What is a Supervisor REALLY doing?

Lennart Ohman <>
Wed Aug 30 00:19:41 CEST 2006


Hi!

> 	I have no book and have taken no class. I'm in
> 	southern california and have been fiddling with erlang
> 	for a month. I understand the PURPOSE of a supervisor.
> 	To monitor child(?) process states.
> 
> 
> It is not just to monitor. It is it monitor and restart processes as
> specified.

I like to add that to start with, one of the important things
with the supervisor and the hierarchy of processes you can build
is that you get a deterministic start-up of your system.
Meaning that a supervisor does not begin to start its next-in-line
child (according to the order of the children in the "children
specification") until the previous one is finished with its
"init-phase". (Being finished with the init-phase means that
the init-function of the child has returned. Note that supervisors
start their children in its init-phase).

Best Regards,
Lennart

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> -----Original Message-----
> From:  [mailto:owner-erlang-
> ] On Behalf Of Chandru
> Sent: Tuesday, August 29, 2006 8:11 PM
> To: Jeff Crane
> Cc: 
> Subject: Re: What is a Supervisor REALLY doing?
> 
> Hi Jeff,
> 
> 
> On 29/08/06, Jeff Crane <> wrote:
> 
> 	I have no book and have taken no class. I'm in
> 	southern california and have been fiddling with erlang
> 	for a month. I understand the PURPOSE of a supervisor.
> 	To monitor child(?) process states.
> 
> 
> It is not just to monitor. It is it monitor and restart processes as
> specified.
> 
> 
> 
> 	This is the only implementation of Supervisor
> 	behaviour I can find (it's near the bottom).
> 
> 	http://www.matt-
> mcdonnell.com/code/code_erl/erl_course/erl_course.html
> 
> 	Is this ms.erl an accurate representation of a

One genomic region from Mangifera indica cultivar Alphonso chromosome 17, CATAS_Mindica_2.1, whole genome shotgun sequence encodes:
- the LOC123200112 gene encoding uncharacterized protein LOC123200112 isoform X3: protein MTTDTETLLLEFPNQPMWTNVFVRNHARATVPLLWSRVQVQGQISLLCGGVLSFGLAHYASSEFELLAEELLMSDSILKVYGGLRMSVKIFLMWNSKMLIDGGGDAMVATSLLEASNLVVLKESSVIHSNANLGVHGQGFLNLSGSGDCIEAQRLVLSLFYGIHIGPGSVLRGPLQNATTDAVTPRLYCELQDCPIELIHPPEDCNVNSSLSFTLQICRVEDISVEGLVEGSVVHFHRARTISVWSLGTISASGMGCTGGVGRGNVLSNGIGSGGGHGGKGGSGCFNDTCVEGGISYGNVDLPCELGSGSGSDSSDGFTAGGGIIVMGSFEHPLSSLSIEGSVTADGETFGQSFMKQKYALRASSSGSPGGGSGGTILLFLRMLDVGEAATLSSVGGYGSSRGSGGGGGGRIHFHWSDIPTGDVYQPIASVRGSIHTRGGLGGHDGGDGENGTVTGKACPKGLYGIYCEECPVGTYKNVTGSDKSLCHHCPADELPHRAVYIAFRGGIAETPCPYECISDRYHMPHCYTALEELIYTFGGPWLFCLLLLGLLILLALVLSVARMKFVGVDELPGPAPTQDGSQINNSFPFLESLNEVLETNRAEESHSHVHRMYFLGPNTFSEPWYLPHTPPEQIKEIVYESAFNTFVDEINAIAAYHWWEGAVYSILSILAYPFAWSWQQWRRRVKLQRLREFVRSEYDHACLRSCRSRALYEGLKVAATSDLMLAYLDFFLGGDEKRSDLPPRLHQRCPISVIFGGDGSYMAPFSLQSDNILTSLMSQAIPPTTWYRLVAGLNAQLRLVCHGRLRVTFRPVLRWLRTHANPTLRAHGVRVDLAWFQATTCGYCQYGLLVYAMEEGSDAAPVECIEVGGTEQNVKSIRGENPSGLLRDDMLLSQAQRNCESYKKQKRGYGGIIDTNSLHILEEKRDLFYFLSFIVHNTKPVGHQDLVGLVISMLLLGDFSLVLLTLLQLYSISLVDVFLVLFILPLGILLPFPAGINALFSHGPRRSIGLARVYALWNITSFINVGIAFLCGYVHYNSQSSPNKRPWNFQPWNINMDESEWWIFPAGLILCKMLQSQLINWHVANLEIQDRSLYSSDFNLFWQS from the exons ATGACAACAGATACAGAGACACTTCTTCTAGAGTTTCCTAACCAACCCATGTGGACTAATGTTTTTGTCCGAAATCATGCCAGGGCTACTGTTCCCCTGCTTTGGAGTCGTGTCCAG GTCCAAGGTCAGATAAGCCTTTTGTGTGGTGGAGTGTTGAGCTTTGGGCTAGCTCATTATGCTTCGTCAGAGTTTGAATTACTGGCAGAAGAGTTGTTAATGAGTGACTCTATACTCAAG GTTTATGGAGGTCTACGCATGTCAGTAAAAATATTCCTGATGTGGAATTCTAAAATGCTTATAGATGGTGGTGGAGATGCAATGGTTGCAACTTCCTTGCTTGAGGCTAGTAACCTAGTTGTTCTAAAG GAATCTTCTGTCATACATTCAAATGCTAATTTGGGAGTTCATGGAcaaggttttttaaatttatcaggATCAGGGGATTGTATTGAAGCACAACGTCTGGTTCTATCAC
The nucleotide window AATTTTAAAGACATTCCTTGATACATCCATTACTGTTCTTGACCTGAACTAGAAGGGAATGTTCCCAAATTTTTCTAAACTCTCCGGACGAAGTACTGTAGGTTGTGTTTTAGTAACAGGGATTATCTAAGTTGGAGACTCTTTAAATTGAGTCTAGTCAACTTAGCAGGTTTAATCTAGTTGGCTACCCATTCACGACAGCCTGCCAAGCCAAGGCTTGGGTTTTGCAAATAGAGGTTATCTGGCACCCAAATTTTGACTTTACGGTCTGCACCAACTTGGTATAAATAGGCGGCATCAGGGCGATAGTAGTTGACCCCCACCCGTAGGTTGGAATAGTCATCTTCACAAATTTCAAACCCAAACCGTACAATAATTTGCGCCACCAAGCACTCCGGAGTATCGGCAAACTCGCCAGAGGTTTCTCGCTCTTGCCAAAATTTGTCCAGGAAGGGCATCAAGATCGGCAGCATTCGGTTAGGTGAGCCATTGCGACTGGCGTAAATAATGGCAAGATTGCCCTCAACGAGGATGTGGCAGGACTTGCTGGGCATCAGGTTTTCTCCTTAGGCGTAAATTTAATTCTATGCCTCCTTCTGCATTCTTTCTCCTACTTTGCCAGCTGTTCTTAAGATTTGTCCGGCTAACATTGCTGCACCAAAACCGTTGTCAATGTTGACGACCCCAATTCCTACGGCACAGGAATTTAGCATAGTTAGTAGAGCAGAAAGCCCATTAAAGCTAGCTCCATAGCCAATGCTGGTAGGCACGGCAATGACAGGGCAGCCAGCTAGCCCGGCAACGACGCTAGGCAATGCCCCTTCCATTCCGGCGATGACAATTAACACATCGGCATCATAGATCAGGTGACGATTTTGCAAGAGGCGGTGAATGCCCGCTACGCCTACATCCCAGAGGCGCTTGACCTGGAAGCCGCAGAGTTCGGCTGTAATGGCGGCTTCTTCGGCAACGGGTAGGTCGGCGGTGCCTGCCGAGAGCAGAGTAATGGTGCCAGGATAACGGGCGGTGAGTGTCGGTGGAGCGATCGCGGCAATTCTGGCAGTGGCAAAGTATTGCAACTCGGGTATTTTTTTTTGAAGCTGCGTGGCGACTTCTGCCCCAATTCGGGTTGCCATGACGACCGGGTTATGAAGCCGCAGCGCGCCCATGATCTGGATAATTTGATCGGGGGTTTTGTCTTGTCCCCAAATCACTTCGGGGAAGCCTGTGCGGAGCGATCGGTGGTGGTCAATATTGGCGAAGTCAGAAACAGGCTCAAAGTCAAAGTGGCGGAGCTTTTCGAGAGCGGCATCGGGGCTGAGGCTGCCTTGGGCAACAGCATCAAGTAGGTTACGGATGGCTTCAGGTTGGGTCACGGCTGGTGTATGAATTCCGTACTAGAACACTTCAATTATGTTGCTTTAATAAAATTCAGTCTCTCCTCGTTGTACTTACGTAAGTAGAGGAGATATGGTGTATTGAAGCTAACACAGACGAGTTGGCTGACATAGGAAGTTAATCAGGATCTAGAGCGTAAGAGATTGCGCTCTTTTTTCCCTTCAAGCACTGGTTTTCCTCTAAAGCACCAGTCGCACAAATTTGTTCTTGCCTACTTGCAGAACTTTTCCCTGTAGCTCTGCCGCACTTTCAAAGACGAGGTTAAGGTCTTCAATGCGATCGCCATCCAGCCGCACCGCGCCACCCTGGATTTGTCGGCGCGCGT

> 	Supervisor implementation?
> 
> 
> Have you seen supervisor.erl in the stdlib application which comes with
> Erlang/OTP?
> 
> 
> 
> 	I can't find any documentation for an erlang
> 	supervisor. The examples I can find on the web:
> 
> 
> http://www.erlang.org/doc/doc-5.5/lib/stdlib-1.14/doc/html/supervisor.html
> 
> 
> 
> 	From an erlang beginner's perspective this is a
> 	completely uncomprehensible mechanism. For example:
> 
> 	http://www.erlang.org/doc/doc-
> 5.4.12/doc/design_principles/sup_princ.html
> 
> 	-module(ch_sup).
> 	-behaviour(supervisor). %% Why can't a I find the
> 	actual implementation of this behaviour, defined line
> 	by line so I understand what's going on?
> 
> 	-export([start_link/0]).
> 	-export([init/1]).
> 
> 	start_link() -> %% Where, when, why would I call this?
> 
> 
> This is called by the  supervisor module.  Basically, if you want a
> process to be supervised, you write a child specification. From the
> documentation, it looks like this:
> 
> 
> child_spec() = {Id,StartFunc,Restart,Shutdown,Type,Modules}
> 
>  Id = term()
>  StartFunc = {M,F,A}
>   M = F = atom()
>   A = [term()]
>  Restart = permanent | transient | temporary
>  Shutdown = brutal_kill | int()>=0 | infinity
>  Type = worker | supervisor
>  Modules = [Module] | dynamic
> 
>   Module = atom()
> 
> 
> 
> 	I can't understand how to add a supervisor without a
> 	solid understanding of how they work. This is one of
> 	many problems I have had trying to learn erlang.
> 
> 
> Have a read through the documentation and I'm sure it'll answer a lot of
> your questions. All OTP behaviours are part of the stdlib application.
> 
> cheers
> Chandru
> 
> 






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